Sundance 2015: Sarah Silverman is Award Worthy in 'I Smile Back'
by Ethan Anderton
February 2, 2015
Independent cinema is where some actors go to defy expectations and try roles outside of their comfort zone. You'll find dramatic stars trying out small comedies, and big comedians putting on their best serious face. With I Smile Back, an adaptation of Amy Koppelman's book of the same name, we get the latter. But this isn't just a gimmick of a raunchy comic trying to get dark just for shock value as Sarah Silverman steps into the lead role with flying colors, delivering a brutal, relentless depiction of addiction and sadness as a mother struggling with substance abuse everyday, popping pills, snorting coke and chugging vodka.
Silverman is anything but happy as upper class housewife as Laney, whose fluctuation between depression and faux happiness is immediately unsettling and worrisome. She goes from having a bleak conversation on life after having adulterous, cocaine-fueled sex with a married friend (Thomas Sadoski) to goofing around with her kids at the dinner table. But she's not exactly keeping it together all that easily, forgetting the new parking system at school as well as her parental identification card, which she needs if she wants to walk her kids to class. This is just the beginning of an inevitable downfall for this addict.
I Smile Back really packs a punch, and it doesn't give you much recovery time between the hits that keep on coming. It's certainly one-the-nose and a little too heavy-handed at times, but when it comes to a character like Laney, that's exactly what addiction is like for her and her loved ones. Some of the sexuality in the film seems misplaced and unnecessary, but it's the recklessness of Laney's actions that make an impact. At first Silverman's well-known comedic persona makes some of the more serious material awkward and harder to swallow, but soon that all washes away as you fall down the drug and alcohol laden rabbit hole with her.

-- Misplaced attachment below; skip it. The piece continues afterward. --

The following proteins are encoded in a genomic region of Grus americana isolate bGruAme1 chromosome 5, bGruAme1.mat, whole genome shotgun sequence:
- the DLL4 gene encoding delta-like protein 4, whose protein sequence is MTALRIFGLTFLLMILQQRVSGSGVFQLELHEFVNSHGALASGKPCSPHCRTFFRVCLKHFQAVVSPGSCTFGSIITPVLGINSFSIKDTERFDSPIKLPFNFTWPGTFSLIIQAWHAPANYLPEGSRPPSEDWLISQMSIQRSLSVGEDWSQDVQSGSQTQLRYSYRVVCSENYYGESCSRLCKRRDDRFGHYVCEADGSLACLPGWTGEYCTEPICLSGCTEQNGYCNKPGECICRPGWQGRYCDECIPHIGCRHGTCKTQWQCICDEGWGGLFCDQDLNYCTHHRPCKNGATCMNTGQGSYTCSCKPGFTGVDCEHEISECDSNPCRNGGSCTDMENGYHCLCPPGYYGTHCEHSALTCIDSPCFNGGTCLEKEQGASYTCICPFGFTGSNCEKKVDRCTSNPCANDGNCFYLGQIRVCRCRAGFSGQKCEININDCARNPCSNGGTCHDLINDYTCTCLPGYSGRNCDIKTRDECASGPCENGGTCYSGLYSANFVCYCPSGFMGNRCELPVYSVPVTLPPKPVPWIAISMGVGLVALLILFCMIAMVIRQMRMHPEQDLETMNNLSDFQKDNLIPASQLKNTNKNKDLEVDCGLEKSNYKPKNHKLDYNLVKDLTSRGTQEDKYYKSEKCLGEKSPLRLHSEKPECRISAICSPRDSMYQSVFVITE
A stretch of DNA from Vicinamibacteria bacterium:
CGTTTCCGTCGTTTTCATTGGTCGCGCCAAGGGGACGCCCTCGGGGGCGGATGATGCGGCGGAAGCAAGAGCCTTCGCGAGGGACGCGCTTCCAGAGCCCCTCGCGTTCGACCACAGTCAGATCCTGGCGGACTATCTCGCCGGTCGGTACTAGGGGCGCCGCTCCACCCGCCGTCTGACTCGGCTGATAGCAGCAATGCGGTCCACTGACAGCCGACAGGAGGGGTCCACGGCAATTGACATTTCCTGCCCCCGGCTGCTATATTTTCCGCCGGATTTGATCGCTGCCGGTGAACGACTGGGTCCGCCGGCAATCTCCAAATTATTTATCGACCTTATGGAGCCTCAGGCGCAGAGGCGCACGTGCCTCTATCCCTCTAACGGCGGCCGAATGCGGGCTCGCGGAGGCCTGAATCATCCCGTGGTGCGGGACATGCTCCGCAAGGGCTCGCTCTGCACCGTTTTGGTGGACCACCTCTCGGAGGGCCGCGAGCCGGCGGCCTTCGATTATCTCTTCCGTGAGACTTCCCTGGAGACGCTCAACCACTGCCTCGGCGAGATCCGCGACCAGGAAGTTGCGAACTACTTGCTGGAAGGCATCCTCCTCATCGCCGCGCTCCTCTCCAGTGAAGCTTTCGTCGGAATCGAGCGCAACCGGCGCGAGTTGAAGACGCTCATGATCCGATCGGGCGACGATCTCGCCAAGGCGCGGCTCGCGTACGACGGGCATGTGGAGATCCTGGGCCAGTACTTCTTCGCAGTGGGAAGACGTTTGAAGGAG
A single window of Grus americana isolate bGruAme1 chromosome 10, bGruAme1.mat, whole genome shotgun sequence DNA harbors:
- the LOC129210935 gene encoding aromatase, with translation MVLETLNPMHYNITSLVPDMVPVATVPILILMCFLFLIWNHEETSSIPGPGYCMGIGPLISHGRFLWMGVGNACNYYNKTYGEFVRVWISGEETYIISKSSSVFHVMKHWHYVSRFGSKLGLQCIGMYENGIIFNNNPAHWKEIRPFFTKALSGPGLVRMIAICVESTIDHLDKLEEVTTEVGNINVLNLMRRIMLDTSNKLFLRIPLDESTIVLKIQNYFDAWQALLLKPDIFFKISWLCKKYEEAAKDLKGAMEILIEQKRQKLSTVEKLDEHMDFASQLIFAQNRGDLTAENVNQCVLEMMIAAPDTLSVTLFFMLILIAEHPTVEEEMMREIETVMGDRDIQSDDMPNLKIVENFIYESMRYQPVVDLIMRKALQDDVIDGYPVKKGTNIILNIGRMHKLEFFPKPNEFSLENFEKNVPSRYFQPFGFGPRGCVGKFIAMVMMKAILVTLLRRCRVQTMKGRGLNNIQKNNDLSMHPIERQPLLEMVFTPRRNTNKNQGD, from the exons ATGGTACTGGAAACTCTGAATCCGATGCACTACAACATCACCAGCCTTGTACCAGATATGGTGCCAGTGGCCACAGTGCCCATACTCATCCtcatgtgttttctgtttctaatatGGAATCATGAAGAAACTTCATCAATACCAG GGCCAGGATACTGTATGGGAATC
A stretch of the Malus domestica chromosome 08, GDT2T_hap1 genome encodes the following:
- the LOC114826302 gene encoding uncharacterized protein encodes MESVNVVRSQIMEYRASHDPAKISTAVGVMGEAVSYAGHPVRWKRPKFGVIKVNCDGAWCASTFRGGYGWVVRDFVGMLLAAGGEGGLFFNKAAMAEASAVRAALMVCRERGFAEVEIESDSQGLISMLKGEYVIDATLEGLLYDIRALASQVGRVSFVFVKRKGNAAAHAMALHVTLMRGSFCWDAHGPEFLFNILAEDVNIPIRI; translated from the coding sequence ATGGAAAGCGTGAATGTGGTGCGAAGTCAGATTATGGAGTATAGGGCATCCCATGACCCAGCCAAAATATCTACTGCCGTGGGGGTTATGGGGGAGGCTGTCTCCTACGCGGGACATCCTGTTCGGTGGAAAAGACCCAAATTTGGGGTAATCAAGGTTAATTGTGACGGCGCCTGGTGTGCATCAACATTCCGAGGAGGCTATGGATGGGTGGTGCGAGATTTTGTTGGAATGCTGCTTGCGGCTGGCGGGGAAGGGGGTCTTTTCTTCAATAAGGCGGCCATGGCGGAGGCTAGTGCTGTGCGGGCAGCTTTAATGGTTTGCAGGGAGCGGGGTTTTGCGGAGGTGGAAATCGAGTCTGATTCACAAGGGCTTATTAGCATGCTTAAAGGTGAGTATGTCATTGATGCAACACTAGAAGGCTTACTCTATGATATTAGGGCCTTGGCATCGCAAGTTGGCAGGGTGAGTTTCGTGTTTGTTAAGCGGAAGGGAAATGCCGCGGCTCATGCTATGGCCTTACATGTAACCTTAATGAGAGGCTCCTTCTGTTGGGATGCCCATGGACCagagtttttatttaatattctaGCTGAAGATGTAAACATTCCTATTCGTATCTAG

While director Adam Salky has put together a solid character portrait here, at times the film as a whole borders on melodrama, especially when we learn of Laney's abandonment issues caused by her estranged father. Moments with Laney's husband (Josh Charles) sometimes feel lifted from a Lifetime movie, while others are pulled off magnificently. It's a mixed bag of drama that doesn't always hit its mark, but when it does, it's ruthless, unmerciful and potent.
It's the strength of Silverman's lead performance that keeps the film engrossing and hard-hitting even when it borders and being hokey in the drama department. Sarah Silverman is undeniably award worthy with this lead performance that will shatter any preconceived notions you have of her abilities as an actress. It's a breakthrough role that shows that Silverman has powerful dramatic acting chops and is much more than just a comedienne. Silverman puts in an unsparing turn as this dark, troubled character, and don't be surprised if she ends up being part of the awards season buzz late in the year.
I Smile Back is harsh and unforgiving in its illustration of addiction and sorrow. It's bleak and dreary, almost to a fault, sometimes opting for the easy heartstring pull that diving deeper into the darkness of this flawed parent. The film as a whole isn't entirely remarkable, but Silverman lifts it up. The film is a huge step up from director Adam Salky's previous efforts on the dramatic feature Dare, but there's still some fat that can be trimmed when it comes to hammy drama. At its best, this a solid showcase for Silverman that will turn heads and mark a career turning point for the actress.